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Innate lymphoid cells in intestinal homeostasis and immunity

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Intestinal homeostasis and inflammation

Understanding how inflammation is regulated and how aberrant control leads to pathophysiological conditions is the answer for providing efficient treatment.


Inflammatory bowel diseases like Crohn's disease and ulcerative colitis manifest with chronic inflammation in the gastrointestinal tract. Current treatment mainly entails the administration of immunosuppressive drugs, inhibition of the tumour necrosis factor and, in extreme cases, surgical removal of the affected part of the intestine. The team behind the EU-funded 'Innate lymphoid cells in intestinal homeostasis and immunity' (ILCHI) project wished to delineate how inflammation leads to such pathological conditions. Their work focused on the role of nuclear hormone receptor RORγt, a surface antigen present on pro-inflammatory cells. These RORγt-expressing innate lymphoid cells (ILC3s) are required for the development of lymphoid tissues, for the interaction with symbiotic microbiota, and are implicated in the defence against pathogens. There is a reciprocal regulation between symbiotic bacteria and ILC3s, leading to a fine equilibrium between the host and the symbionts. The scope of the ILCHI study was to delineate the mechanism underlying this crosstalk. To this end, scientists screened mice with deletions in one of the innate immune pathways and also looked at the impact of various cytokines. Different immune cells imposed a different function on ILC3s, illustrating the complexity of ILC3 regulation. For this purpose, researchers generated a new transgenic mouse harbouring a specific and timely deletion of ILC3s. This is expected to provide key data on the role of ILC3s in immune system development, on the symbiotic microbiota and on inflammatory pathologies. The generated information will support the development of novel treatment modalities based on re-establishing intestinal homeostasis rather than blocking pro-inflammatory immunity. In view of the recent association between the loss of intestinal homeostasis and the onset of autoimmunity in distant organs, ILCHI findings could be extrapolated for other autoimmune disturbances.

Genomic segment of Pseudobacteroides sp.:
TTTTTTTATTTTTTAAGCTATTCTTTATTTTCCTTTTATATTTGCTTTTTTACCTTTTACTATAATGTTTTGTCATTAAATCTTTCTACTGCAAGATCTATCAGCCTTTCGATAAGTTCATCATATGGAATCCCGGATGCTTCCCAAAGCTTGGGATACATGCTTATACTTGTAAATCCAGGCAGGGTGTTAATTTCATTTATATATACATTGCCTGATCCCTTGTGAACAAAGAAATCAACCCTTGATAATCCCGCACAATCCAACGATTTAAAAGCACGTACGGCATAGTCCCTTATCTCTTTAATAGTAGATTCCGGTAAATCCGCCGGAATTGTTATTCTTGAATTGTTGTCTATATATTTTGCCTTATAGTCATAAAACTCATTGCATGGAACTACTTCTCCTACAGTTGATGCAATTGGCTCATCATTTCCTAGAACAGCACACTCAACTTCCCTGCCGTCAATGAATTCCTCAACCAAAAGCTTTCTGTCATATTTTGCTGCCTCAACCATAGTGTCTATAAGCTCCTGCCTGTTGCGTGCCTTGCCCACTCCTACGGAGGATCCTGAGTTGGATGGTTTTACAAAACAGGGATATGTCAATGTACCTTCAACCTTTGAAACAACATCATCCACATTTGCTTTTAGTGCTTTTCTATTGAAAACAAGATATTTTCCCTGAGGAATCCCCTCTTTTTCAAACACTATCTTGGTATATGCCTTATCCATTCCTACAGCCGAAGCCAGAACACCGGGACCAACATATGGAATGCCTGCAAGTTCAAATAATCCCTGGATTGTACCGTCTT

Intestinal homeostasis, inflammation, inflammatory bowel diseases, intestine, innate lymphoid cells, RORγt, ILC3

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